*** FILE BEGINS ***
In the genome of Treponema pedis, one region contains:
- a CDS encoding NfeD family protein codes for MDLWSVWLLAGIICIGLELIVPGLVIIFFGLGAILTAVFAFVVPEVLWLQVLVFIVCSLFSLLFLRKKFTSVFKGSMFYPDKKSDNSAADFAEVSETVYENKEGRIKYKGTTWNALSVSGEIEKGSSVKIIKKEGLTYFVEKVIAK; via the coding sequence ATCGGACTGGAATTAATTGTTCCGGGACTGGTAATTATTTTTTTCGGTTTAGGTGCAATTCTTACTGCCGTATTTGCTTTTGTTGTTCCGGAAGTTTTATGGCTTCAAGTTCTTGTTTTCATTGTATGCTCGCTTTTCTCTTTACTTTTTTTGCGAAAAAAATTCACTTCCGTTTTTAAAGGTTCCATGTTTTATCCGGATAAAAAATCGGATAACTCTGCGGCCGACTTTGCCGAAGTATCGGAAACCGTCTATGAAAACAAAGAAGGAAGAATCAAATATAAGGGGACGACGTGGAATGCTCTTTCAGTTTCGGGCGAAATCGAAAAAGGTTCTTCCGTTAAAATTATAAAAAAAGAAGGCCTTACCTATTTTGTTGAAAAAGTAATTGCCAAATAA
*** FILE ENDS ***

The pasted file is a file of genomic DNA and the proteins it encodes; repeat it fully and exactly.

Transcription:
In the genome of Treponema pedis, one region contains:
- a CDS encoding NfeD family protein codes for MDLWSVWLLAGIICIGLELIVPGLVIIFFGLGAILTAVFAFVVPEVLWLQVLVFIVCSLFSLLFLRKKFTSVFKGSMFYPDKKSDNSAADFAEVSETVYENKEGRIKYKGTTWNALSVSGEIEKGSSVKIIKKEGLTYFVEKVIAK; via the coding sequence ATCGGACTGGAATTAATTGTTCCGGGACTGGTAATTATTTTTTTCGGTTTAGGTGCAATTCTTACTGCCGTATTTGCTTTTGTTGTTCCGGAAGTTTTATGGCTTCAAGTTCTTGTTTTCATTGTATGCTCGCTTTTCTCTTTACTTTTTTTGCGAAAAAAATTCACTTCCGTTTTTAAAGGTTCCATGTTTTATCCGGATAAAAAATCGGATAACTCTGCGGCCGACTTTGCCGAAGTATCGGAAACCGTCTATGAAAACAAAGAAGGAAGAATCAAATATAAGGGGACGACGTGGAATGCTCTTTCAGTTTCGGGCGAAATCGAAAAAGGTTCTTCCGTTAAAATTATAAAAAAAGAAGGCCTTACCTATTTTGTTGAAAAAGTAATTGCCAAATAA